Dynamic components modulate crowding
33.526, Sunday, May 12, 8:30 am - 12:30 pm, Vista Ballroom
Deyue Yu1, Jesse Husk1; 1College of Optometry, The Ohio State University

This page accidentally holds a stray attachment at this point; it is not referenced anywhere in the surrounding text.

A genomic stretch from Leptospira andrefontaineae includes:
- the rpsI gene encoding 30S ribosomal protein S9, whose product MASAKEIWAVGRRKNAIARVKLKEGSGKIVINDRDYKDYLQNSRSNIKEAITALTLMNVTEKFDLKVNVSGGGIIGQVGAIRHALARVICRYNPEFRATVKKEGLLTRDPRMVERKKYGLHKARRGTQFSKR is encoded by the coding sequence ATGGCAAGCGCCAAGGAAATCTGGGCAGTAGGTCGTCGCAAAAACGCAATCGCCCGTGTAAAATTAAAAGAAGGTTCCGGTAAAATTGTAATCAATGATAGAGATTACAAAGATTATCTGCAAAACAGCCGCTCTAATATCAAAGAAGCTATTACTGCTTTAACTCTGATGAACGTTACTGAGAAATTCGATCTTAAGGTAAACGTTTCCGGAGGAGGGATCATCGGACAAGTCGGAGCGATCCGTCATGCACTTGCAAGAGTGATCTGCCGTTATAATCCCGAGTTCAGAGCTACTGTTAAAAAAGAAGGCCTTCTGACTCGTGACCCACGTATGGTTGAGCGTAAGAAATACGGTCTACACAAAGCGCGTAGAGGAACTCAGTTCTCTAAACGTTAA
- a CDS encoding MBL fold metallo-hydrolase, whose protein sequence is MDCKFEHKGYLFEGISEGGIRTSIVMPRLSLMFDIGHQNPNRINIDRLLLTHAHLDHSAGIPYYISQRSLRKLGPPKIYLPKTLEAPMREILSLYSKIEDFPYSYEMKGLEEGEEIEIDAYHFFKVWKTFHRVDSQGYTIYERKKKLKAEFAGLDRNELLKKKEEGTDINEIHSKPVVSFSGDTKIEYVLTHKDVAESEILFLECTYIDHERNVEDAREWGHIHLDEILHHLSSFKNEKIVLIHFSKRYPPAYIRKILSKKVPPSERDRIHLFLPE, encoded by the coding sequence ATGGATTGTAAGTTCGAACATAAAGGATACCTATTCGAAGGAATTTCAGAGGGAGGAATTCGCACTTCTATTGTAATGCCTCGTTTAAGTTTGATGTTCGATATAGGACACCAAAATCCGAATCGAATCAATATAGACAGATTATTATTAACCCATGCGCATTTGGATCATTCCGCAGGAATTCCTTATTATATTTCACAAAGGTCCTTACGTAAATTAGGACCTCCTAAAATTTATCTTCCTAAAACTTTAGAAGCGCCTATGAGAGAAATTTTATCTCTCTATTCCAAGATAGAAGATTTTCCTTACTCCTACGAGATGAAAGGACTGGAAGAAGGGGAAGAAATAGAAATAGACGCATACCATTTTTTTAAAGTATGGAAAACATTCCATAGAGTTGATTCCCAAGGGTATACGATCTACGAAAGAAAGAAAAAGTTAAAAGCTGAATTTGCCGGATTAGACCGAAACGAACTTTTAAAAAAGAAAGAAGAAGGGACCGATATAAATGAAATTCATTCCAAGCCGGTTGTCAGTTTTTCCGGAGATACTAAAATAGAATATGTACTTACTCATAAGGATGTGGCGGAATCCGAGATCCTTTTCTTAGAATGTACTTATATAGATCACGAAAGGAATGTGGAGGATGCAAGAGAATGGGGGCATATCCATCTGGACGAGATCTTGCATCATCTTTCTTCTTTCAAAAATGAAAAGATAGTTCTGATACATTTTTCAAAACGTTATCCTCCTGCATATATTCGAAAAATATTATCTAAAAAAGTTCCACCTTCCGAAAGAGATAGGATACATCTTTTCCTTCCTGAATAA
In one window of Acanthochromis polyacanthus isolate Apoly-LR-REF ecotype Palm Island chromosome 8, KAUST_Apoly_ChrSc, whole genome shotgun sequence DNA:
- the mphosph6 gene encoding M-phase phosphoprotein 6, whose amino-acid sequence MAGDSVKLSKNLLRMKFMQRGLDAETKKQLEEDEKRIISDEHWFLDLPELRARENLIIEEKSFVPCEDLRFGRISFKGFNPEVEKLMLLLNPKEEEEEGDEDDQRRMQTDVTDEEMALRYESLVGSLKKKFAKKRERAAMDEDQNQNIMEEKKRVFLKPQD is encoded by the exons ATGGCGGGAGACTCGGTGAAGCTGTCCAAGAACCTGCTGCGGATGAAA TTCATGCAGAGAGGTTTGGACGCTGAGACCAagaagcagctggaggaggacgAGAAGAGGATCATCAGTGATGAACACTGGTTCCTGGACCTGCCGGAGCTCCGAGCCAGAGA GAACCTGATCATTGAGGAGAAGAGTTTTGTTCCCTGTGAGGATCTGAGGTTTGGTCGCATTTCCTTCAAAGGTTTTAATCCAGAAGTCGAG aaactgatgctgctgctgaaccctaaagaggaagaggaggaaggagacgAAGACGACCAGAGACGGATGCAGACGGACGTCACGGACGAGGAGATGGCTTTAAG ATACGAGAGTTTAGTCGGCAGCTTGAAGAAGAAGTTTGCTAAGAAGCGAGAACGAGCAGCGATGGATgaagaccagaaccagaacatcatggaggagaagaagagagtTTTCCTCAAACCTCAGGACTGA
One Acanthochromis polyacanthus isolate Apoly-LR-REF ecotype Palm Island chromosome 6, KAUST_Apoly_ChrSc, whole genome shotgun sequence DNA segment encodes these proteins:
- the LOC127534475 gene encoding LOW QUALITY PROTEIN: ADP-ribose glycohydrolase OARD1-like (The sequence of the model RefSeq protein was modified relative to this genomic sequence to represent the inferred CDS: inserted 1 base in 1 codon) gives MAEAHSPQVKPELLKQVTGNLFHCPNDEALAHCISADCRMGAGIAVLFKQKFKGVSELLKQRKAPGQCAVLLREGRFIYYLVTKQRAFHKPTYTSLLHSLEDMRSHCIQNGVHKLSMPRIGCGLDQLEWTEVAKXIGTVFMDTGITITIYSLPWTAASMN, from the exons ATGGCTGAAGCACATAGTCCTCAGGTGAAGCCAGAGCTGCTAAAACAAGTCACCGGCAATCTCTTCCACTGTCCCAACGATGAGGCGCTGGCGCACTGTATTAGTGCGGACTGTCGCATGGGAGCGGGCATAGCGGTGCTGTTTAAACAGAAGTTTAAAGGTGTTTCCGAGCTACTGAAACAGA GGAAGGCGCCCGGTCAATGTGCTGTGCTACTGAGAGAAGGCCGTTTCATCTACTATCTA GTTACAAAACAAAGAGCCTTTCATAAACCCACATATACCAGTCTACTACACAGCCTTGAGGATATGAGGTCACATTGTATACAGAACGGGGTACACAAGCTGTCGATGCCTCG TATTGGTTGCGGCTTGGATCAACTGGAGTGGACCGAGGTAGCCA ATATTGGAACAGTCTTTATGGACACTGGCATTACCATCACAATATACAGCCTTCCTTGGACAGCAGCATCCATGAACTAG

Crowding refers to impairment in target identification due to the proximity of adjacent objects, and likely reflects inappropriate feature integration. It is the major factor leading to compromised peripheral reading performance. Here, we examined whether crowding can be remediated with dynamic presentation. The dynamic components were introduced through zoom mimicking "zooming" in or out on a document. Specifically, we varied letter size monotonically while maintaining center-to-center letter separation. Although the spatial extent of crowding is size independent above recognition level (Pelli, Palomares & Majaj, 2004), we predict that the coherent expanding/contracting motion within each letter will facilitate feature separation between letters and feature integration within letters, and in turn reduce crowding. We expect greater benefits for smaller zoom ranges and reduced/negative benefits for larger zoom ranges due to spatial and temporal limits. Four subjects identified the middle flanked letters (1° print size) in random strings of three letters presented at 10° below fixation. Performance was measured at 6 letter separations (ranging from 0.8 to 3.2°). The spatial extent of crowding, calculated based on the letter separations yielding 80% accuracy, was obtained for five zoom ranges (0° (size remaining at 1°), 0.125° (size varying between 0.875° and 1°), 0.25°, 0.5°, 0.75°), two zoom directions (inward, outward), and two durations (222ms, 444ms). For each combination of zoom direction and duration, the zoom range corresponding to the smallest spatial extent of crowding (the peak benefit) was determined. Averaged across subjects, the peak benefit (~10% reduction in spatial extent of crowding) was found at the zoom range of 0.22° for inward zooming at 222ms (p = 0.014). The benefits were less pronounced or absent for the longer duration and for outward zooming. The results suggest that crowding in peripheral vision can be alleviated with dynamic presentation which likely facilitates target-flanker feature separation and integration.